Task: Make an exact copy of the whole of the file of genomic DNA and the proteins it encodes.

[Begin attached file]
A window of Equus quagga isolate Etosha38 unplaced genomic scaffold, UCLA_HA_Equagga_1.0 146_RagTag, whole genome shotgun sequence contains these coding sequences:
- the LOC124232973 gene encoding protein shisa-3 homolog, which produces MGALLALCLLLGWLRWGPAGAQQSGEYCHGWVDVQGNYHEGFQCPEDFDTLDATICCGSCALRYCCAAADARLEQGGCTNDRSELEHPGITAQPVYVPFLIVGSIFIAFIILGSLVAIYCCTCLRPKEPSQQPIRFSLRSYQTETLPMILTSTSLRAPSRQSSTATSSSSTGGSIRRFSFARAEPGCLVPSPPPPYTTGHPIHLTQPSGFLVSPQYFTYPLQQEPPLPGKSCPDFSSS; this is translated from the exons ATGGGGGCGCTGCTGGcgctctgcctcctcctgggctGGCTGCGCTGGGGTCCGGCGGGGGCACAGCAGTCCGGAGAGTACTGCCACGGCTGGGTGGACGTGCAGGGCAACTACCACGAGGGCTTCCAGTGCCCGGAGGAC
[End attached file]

A window of Equus quagga isolate Etosha38 unplaced genomic scaffold, UCLA_HA_Equagga_1.0 146_RagTag, whole genome shotgun sequence contains these coding sequences:
- the LOC124232973 gene encoding protein shisa-3 homolog, which produces MGALLALCLLLGWLRWGPAGAQQSGEYCHGWVDVQGNYHEGFQCPEDFDTLDATICCGSCALRYCCAAADARLEQGGCTNDRSELEHPGITAQPVYVPFLIVGSIFIAFIILGSLVAIYCCTCLRPKEPSQQPIRFSLRSYQTETLPMILTSTSLRAPSRQSSTATSSSSTGGSIRRFSFARAEPGCLVPSPPPPYTTGHPIHLTQPSGFLVSPQYFTYPLQQEPPLPGKSCPDFSSS; this is translated from the exons ATGGGGGCGCTGCTGGcgctctgcctcctcctgggctGGCTGCGCTGGGGTCCGGCGGGGGCACAGCAGTCCGGAGAGTACTGCCACGGCTGGGTGGACGTGCAGGGCAACTACCACGAGGGCTTCCAGTGCCCGGAGGAC